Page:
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China Focus: More banks participate in cross-border RMB solutions

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KUNMING, June 10 (Xinhua) -- Ming Yong, a Chinese construction contractor, knows well the problems of not being able to use yuan in cross-border settlements.

When he completed a project in Myanmar five years ago, he had to bring over 300 million Myanmar Kyats (about 310,000 U.S. dollars) in cash back home to southwest China' s Yunnan Province, where he hired workers to count the money for days.

"Counting so much money caused our hand cramps," Ming joked, "the inconvenience also affected cross-border trade."

As the world's largest exporter and second-largest importer of goods, international use of renminbi is not at all commensurate with the importance of China's economic status.

At a forum in the 6th Greater Mekong Subregion (GMS) Week for Economic Corridors that concluded Tuesday in Kunming, capital city of Yunnan, Liu Yunhui, an official with provincial office of China Banking Regulatory Commission (CBRC), said that Hang Seng Bank, the Hong Kong and Shanghai Banking Corporation and the Bank of East Asia have already started businesses in Yunnan after China opened the province' s cross-border financial market.

In 2013, China gave the green light to Yunnan and neighboring Guangxi Zhuang Autonomous Region piloting financial reforms in their border regions, to promote the regional circulation of the yuan.

CBRC approved Malaysia' major commercial bank Maybank and Standard Chartered Bank branches in Kunming this April, raising the total number of overseas banks in Yunnan to seven, Liu said.

Wing Lung Bank and Development Bank of Singapore are also tapping into financial markets of this border province.

Vice President of Thailand's Kasikornbank Cai Weicai said at a forum during the Week that cross-border renminbi settlement will be more popular with the establishment of Association of Southeast Asian Nations (ASEAN) economic community.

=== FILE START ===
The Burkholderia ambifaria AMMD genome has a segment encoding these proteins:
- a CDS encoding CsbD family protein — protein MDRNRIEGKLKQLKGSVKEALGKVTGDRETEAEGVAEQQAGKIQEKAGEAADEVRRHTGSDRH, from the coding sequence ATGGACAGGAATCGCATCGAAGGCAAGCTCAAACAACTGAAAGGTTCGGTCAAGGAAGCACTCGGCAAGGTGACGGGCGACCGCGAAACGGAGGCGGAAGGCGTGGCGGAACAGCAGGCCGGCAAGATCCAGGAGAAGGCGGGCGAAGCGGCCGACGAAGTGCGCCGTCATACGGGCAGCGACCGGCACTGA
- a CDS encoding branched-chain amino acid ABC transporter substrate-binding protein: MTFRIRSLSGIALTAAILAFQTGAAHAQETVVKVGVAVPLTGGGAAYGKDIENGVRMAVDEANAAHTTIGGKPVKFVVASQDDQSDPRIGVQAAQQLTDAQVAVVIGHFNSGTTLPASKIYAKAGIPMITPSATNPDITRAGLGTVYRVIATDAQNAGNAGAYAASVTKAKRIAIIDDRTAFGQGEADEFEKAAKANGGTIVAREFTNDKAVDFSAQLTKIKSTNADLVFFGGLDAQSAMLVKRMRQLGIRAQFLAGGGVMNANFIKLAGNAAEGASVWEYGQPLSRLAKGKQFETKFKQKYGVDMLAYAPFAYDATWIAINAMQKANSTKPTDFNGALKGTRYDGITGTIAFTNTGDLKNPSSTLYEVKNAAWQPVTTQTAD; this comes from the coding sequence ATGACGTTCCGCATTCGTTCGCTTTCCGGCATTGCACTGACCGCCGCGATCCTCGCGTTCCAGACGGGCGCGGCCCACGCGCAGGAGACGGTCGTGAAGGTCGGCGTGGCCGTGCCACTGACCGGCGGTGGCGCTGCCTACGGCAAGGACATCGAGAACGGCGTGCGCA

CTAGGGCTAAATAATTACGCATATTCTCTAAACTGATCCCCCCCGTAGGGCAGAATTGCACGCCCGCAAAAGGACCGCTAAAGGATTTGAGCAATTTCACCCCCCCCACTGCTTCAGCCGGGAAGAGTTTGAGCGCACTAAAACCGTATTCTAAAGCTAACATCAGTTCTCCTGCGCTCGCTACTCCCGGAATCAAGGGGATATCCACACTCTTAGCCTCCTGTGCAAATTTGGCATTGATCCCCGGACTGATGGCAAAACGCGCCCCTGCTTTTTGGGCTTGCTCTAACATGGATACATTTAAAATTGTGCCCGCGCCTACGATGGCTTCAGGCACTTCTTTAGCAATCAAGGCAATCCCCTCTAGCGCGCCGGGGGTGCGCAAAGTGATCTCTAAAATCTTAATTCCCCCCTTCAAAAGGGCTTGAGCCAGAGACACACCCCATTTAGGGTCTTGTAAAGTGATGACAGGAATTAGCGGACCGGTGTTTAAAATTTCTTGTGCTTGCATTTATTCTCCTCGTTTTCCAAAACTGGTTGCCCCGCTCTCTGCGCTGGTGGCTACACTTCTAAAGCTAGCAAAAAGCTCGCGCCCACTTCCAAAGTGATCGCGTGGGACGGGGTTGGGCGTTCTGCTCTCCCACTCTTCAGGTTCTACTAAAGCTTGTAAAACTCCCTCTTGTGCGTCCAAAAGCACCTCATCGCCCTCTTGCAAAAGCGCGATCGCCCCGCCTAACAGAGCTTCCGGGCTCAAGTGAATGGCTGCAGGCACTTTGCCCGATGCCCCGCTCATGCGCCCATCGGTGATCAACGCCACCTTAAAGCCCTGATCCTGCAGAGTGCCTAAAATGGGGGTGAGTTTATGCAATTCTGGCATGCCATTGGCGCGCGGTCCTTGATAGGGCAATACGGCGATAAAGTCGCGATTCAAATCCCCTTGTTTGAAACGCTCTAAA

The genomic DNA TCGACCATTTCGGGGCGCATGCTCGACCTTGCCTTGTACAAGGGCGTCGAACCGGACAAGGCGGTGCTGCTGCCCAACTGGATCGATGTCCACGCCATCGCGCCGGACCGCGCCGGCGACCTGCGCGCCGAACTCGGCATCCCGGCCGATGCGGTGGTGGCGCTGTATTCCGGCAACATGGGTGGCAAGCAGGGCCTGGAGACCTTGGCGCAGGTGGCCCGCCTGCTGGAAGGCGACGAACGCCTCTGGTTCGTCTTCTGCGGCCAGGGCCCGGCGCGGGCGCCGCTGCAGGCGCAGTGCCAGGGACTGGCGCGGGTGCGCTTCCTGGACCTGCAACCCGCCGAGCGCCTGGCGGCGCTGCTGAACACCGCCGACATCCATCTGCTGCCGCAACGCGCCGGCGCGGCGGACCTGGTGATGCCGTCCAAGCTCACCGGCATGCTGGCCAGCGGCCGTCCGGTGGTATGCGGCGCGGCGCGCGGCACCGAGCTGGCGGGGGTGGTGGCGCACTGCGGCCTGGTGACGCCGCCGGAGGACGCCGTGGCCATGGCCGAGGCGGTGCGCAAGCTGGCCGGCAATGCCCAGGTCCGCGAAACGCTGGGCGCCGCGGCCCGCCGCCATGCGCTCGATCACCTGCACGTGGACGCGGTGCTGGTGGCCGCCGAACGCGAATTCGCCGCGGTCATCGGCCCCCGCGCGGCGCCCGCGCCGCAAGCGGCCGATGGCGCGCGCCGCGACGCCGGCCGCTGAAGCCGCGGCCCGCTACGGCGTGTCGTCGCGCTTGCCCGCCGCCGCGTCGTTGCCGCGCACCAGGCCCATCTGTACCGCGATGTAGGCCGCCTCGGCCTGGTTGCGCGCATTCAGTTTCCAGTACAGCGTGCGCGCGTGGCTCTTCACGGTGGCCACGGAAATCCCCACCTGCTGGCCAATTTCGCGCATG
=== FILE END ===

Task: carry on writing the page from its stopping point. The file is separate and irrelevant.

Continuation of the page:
Renminbi use in global market is an irresistible trend, he said. Kasikornbank, which does not want to lag behind by others, has been actively participating in cross-border yuan settlement.

China started trials of cross-border trade settlement in yuan in 2009 in Hong Kong, Macao, ASEAN countries and selected other locations. The scheme has now been extended to all parts of China and all countries and regions overseas.

In recent years, as economic ties between China and its neighboring countries and regions deepened, the demand to use yuan in trade transactions increased.

Official statistics showed that renminbi cross-border settlement between China and ASEAN amounted to over 1,120 billion yuan (about 180 billion U.S. dollars) from 2009 to late June last year. Meanwhile, volume of currency swap deals signed between the People's Bank of China (PBoC) and ASEAN countries hit 1,400 billion yuan.

Tang Qing, economist with Yunnan University of Finance and Economics, pointed out the best chance of renminbi globalization lies in Southeast and South Asian countries.

"Taking regional advantage of Yunnan and Guangxi, China can promote use of yuan in neighboring regions and finally achieve its international use," Tang said, adding that banks play a very important role in this process.

China also encourages domestic banks to go global. Yunnan now has had its six commercial banks sign settlement agreements with counterparts in nine countries, including Laos, Thailand, Myanmar and Singapore.

Approved by the Provincial Administration of Foreign Exchange, six enterprises are allowed to conduct currency exchange activities with other countries.

In January, a joint venture bank established by Fudian Bank and Laos Foreign Trade Bank opened in Laos, a key step toward Chinese financial institutions entering Southeast Asia.

In April, the Yunnan branch of China Construction Bank (CCB) signed an agreement with Maybank to explore channels for clearing growing cross-border yuan activities.

"With more banks setting up branches and participating cross-border yuan settlement, I believe cross-border transactions could be more convenient and trade will flourish," said Ming Yong.

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